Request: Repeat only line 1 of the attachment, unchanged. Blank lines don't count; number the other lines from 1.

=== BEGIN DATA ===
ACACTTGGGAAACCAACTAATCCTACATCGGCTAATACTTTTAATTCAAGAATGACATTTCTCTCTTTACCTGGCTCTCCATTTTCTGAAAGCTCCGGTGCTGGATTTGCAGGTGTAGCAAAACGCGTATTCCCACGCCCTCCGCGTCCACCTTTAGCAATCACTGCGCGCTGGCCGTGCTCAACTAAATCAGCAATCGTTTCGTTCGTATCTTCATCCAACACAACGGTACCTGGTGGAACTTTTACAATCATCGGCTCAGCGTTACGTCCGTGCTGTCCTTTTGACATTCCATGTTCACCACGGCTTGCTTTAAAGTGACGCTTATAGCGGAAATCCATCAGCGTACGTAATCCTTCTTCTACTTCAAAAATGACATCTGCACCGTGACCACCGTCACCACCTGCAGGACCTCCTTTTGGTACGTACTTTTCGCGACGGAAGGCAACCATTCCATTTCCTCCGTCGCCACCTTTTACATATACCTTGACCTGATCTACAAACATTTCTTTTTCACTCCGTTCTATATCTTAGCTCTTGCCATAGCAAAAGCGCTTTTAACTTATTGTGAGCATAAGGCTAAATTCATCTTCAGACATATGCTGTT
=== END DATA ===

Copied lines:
ACACTTGGGAAACCAACTAATCCTACATCGGCTAATACTTTTAATTCAAGAATGACATTTCTCTCTTTACCTGGCTCTCCATTTTCTGAAAGCTCCGGTGCTGGATTTGCAGGTGTAGCAAAACGCGTATTCCCACGCCCTCCGCGTCCACCTTTAGCAATCACTGCGCGCTGGCCGTGCTCAACTAAATCAGCAATCGTTTCGTTCGTATCTTCATCCAACACAACGGTACCTGGTGGAACTTTTACAATCATCGGCTCAGCGTTACGTCCGTGCTGTCCTTTTGACATTCCATGTTCACCACGGCTTGCTTTAAAGTGACGCTTATAGCGGAAATCCATCAGCGTACGTAATCCTTCTTCTACTTCAAAAATGACATCTGCACCGTGACCACCGTCACCACCTGCAGGACCTCCTTTTGGTACGTACTTTTCGCGACGGAAGGCAACCATTCCATTTCCTCCGTCGCCACCTTTTACATATACCTTGACCTGATCTACAAACATTTCTTTTTCACTCCGTTCTATATCTTAGCTCTTGCCATAGCAAAAGCGCTTTTAACTTATTGTGAGCATAAGGCTAAATTCATCTTCAGACATATGCTGTT